Three-dimensional optical coherence tomography scans; from the research paper: "Data were selected from a retrospective cohort of all patients who attended Moorfields Eye Hospital NHS Foundation Trust, a world renowned tertiary referral center with 32 clinic sites serving an urban, mixed socioeconomic and ethnicity population centered around London, United Kingdom, between 1 June 2012 and 31 January 2017, who received OCT imaging...
Clinical labels for the 14,884 scans were assigned through an automated notes search with trained ophthalmologist and optometrist review of the OCT scans. The presence or absence of choroidal neovascularization, referable macular edema, normal and other pathologies visible on the OCT scan were recorded. In addition, patients with choroidal neovascularization or macular edema confirmed through treatment were labeled directly from the Moorfields OpenEyes electronic health record. Gold standard labels were acquired for 997 patients that were not included in the training dataset. We then tested our framework on this dataset. For each patient, we obtained the referral suggestion of our framework plus an independent referral suggestion from eight clinical experts, four of whom were retina specialists and four optometrists trained in medical retina."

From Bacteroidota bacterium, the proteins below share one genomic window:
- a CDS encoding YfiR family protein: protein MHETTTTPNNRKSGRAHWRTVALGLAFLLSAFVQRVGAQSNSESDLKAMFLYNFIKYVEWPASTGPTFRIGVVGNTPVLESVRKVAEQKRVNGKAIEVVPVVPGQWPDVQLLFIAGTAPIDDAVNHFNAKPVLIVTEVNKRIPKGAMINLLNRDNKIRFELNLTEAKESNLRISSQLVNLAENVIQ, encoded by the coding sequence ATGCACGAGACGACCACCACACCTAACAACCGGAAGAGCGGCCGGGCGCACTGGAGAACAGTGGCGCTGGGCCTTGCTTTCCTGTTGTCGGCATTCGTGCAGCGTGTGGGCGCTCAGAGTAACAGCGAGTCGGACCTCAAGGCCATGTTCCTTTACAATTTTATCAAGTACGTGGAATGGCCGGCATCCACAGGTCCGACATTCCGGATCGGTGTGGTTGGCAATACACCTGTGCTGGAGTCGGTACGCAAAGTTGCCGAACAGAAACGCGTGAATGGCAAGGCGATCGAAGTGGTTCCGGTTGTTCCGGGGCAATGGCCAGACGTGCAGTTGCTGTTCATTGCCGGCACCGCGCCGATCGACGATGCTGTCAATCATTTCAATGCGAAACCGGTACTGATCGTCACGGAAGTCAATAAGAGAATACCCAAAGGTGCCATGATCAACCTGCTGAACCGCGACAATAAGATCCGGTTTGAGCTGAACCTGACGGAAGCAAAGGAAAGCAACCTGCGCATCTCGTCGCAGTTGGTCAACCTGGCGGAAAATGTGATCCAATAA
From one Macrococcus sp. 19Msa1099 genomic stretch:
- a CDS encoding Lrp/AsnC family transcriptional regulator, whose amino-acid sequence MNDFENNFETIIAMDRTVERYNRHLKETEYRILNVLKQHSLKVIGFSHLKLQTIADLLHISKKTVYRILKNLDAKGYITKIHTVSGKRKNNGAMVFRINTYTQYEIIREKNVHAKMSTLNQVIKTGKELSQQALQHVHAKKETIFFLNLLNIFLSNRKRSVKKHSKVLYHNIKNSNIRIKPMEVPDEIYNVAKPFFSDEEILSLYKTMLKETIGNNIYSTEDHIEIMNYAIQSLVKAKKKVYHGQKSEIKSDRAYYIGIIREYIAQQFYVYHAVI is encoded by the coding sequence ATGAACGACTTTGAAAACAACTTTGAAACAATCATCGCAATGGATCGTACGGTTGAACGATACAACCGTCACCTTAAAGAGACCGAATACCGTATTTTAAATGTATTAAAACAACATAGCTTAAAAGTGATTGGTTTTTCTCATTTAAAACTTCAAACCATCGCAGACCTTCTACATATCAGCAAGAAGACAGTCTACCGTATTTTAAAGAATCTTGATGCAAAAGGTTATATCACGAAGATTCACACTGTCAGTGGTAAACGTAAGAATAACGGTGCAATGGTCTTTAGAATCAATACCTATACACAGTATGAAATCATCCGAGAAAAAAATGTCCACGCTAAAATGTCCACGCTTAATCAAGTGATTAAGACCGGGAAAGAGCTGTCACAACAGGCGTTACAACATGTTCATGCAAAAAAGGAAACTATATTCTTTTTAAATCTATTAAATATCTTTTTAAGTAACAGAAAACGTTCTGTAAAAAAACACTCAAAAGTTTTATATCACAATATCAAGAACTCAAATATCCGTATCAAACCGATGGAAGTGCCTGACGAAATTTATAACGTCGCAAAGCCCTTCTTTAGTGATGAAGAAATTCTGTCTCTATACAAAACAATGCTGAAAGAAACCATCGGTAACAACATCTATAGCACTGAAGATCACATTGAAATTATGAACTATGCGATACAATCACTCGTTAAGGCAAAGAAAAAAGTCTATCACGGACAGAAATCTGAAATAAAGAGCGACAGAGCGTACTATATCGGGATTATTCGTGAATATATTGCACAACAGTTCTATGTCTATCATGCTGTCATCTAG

Furthermore, the research has resulted in a database prepared for machine learning applications. From the research blog: "The original dataset held by Moorfields was suitable for clinical use, but not for machine learning research. So we’ve invested significantly in cleaning up, curating and labelling the dataset to create one of the best AI-ready databases for eye research in the world. This improved database is owned by Moorfields as a non-commercial public asset".